Online publishers have been furiously testing out different content models. To keep up with them, publishing analytics provider Parse.ly today announced a new version of its platform.

The new release is “an entirely new platform, built on entirely new infrastructure,” CEO and cofounder Sachin Kamdar told VentureBeat. It’s the first major revision since the product was launched.

This is an “evolution of the platform to incorporate a unified view of the [current] publishing industry,” he said, with a new emphasis on reader growth, engagement, and loyalty. Customers include Conde Nast, Slate, Dallas Morning News, Talking Points Memo, and the Daily Beast.

For Parse.ly, the drivers to rebuild have been “a mixture of fear and opportunity.”

Publishers recognize that there are only so many ad dollars, he said. New revenue streams for publishers now include a greater emphasis on events, ecommerce, sponsored content, research reports, and paywalls.

His company needed to offer “a platform that’s flexible enough for these new streams [and that] allows a fuller picture of how visitors are interacting with content,” Kamdar said. He noted that the old version was too focused on page views and visitors.

Newly added metrics including average engaged time on a page, number of returning visitors, topics generating the most loyal readers, and types of content generating the most growth in visitors.

There is also now a more extensive ability to view metrics by desktop, mobile, or tablet, and users can customize the platform to get specs on specific device models.

A screen from the newly rebuilt Parse.ly

Above: A screen from the newly rebuilt Parse.ly

Image Credit: Parse.ly

One thing the new platform doesn’t show, however, is direct revenue generation, such as sales conversions.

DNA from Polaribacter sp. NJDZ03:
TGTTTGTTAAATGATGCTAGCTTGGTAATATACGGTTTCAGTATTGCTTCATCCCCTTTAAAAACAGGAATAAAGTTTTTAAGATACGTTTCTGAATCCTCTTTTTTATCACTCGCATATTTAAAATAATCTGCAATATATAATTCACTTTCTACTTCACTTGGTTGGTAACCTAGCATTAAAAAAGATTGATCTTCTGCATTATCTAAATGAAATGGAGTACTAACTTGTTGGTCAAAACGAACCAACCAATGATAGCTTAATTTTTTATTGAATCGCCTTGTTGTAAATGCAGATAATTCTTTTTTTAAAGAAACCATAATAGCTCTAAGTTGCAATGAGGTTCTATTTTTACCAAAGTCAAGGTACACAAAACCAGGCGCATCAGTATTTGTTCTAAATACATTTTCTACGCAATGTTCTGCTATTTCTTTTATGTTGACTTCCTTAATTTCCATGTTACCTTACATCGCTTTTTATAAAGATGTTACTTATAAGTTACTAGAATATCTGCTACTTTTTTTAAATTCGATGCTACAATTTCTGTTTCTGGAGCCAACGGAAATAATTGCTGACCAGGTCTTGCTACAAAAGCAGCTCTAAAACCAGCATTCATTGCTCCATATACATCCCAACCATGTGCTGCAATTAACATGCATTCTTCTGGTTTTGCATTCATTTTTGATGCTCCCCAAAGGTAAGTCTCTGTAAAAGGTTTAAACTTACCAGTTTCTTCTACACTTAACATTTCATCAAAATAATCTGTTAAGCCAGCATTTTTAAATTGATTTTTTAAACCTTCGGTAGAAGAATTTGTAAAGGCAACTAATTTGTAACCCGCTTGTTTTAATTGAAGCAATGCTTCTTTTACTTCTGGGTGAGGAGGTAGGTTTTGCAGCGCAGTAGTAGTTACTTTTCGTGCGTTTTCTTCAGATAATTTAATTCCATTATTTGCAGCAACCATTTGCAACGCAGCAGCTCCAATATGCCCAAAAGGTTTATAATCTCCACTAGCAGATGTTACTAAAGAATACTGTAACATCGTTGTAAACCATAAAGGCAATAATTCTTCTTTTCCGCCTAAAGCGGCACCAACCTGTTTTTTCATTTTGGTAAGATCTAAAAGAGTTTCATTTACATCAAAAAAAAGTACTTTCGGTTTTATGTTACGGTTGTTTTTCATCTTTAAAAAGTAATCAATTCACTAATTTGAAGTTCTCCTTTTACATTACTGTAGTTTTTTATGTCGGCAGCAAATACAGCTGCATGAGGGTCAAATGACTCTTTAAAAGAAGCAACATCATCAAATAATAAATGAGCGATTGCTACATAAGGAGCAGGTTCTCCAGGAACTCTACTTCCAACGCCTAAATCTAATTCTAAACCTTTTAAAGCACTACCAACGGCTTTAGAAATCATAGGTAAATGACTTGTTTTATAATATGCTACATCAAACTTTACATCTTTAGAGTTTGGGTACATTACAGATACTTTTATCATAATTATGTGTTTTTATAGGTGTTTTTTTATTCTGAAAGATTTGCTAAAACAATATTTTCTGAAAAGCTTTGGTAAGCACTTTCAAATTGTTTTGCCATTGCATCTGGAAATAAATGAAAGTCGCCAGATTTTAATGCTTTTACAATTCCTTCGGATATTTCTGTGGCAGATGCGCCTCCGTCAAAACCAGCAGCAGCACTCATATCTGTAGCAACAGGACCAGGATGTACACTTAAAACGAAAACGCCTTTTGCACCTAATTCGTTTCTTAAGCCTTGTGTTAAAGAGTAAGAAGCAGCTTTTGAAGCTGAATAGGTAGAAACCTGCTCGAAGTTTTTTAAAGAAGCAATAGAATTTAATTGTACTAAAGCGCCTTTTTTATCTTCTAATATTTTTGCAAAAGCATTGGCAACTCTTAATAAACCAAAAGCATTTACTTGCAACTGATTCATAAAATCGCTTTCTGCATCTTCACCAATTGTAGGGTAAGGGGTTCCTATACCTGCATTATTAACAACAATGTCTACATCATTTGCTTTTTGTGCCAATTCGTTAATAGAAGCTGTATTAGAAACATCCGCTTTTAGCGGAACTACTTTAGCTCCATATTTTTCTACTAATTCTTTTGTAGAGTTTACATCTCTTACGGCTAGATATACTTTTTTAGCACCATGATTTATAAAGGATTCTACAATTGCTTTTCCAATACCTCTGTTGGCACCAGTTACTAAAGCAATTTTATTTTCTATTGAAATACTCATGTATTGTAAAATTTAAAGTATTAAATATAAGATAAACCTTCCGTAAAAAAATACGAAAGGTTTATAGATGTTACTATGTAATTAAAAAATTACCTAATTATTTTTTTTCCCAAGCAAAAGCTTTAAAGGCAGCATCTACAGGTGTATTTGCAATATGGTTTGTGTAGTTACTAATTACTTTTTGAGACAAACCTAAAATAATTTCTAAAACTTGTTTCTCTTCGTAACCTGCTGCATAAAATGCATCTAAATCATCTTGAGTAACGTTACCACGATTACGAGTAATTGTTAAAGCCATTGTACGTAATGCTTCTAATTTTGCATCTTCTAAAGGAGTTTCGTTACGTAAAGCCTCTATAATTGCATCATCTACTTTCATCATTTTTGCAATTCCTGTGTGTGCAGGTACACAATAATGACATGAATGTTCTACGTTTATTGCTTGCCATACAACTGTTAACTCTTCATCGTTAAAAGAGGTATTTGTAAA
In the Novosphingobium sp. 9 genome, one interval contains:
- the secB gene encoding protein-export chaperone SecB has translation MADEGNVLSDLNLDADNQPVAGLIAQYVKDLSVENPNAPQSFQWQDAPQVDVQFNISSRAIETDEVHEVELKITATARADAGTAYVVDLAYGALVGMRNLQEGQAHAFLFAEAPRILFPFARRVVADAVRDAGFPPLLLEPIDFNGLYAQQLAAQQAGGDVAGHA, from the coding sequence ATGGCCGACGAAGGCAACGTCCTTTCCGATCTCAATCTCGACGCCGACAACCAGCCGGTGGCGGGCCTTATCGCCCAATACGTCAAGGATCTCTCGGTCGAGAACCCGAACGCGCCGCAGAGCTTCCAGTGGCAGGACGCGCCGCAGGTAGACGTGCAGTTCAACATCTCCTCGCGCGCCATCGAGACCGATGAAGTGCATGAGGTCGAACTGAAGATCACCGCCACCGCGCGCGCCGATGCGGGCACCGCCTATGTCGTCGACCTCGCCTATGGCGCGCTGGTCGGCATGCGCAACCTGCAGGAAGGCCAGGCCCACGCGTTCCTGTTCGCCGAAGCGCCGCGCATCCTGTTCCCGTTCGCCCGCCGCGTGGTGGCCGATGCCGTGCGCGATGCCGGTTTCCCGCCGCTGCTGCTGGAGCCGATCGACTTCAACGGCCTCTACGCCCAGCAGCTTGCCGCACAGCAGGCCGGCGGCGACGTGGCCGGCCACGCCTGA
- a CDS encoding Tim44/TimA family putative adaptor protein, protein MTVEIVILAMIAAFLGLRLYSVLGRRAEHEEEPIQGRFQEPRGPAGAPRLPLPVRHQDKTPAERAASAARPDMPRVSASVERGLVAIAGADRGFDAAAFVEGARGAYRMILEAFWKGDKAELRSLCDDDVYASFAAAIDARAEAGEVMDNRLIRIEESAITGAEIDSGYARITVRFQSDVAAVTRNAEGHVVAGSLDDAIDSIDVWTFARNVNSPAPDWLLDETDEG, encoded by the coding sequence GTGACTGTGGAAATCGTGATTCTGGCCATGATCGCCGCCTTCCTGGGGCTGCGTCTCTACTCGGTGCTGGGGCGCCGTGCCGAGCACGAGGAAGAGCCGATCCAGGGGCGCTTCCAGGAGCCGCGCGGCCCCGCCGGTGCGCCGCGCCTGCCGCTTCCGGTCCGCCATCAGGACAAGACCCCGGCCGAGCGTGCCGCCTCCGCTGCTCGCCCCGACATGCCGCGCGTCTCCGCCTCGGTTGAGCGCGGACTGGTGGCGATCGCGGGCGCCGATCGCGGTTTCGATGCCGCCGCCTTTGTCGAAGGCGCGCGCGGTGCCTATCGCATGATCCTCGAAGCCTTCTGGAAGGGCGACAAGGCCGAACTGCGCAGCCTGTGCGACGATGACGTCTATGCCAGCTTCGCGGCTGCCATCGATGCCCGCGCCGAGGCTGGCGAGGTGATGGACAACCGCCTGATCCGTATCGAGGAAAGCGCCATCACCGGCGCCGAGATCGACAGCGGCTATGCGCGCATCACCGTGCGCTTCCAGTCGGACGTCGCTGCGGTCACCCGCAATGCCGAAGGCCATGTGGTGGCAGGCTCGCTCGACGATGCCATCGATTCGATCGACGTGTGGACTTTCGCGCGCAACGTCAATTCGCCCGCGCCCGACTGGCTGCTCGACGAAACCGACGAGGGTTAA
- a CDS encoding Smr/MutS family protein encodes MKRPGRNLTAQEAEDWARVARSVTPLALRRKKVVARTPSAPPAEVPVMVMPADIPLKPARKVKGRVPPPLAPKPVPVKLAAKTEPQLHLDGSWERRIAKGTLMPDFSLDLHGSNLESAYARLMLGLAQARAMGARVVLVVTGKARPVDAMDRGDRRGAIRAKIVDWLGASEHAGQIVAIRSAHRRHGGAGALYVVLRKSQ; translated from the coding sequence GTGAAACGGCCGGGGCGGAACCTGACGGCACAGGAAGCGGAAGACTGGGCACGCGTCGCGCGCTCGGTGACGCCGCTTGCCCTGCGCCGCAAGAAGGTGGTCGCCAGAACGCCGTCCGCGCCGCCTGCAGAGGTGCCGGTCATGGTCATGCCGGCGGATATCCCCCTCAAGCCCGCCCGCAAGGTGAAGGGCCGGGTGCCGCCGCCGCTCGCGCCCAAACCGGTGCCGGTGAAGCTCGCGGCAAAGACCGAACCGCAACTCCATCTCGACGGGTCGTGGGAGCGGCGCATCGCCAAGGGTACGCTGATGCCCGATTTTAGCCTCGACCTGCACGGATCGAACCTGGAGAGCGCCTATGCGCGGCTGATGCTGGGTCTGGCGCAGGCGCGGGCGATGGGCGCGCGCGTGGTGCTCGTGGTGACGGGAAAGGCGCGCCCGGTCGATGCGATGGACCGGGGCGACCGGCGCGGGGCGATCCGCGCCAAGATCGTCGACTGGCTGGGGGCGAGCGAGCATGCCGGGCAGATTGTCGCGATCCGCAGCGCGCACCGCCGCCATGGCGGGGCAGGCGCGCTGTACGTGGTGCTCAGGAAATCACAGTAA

Kamdar said this can be inferred from such stats as the most loyal readers, since they are most likely to buy subscriptions or premium content. There is also an API to interface with other systems that can track this.

Event tracking, needed to monitor conversions, is one of the reasons competitive tools like Adobe Analytics and Google Analytics are complicated to use, he said. If it adds such event tracking, Parse.ly would do so in steps.

“Starting out with goal setting [as a next step] would be a great approach for us,” he said, such as being able to set a goal of getting more email subscriptions.

While Google Analytics, Adobe Analytics, Webtrends, and similar products can be used to track visitors, page views, and other metrics, Kamdar said “it takes a lot of work to get the right kind of data into them.” These publisher-specific metrics, which Parse.ly offers out of the box, include stats showing which writers are driving the most user engagement or the ability to immediately see current data in a historical context.

“The main things we offer are ease of use and accessibility of the data,” he said. With Adobe, Google, and the like, he said, “only a few people know how to use them,” while there might be “hundreds” of Parse.ly users in a big publishing organization.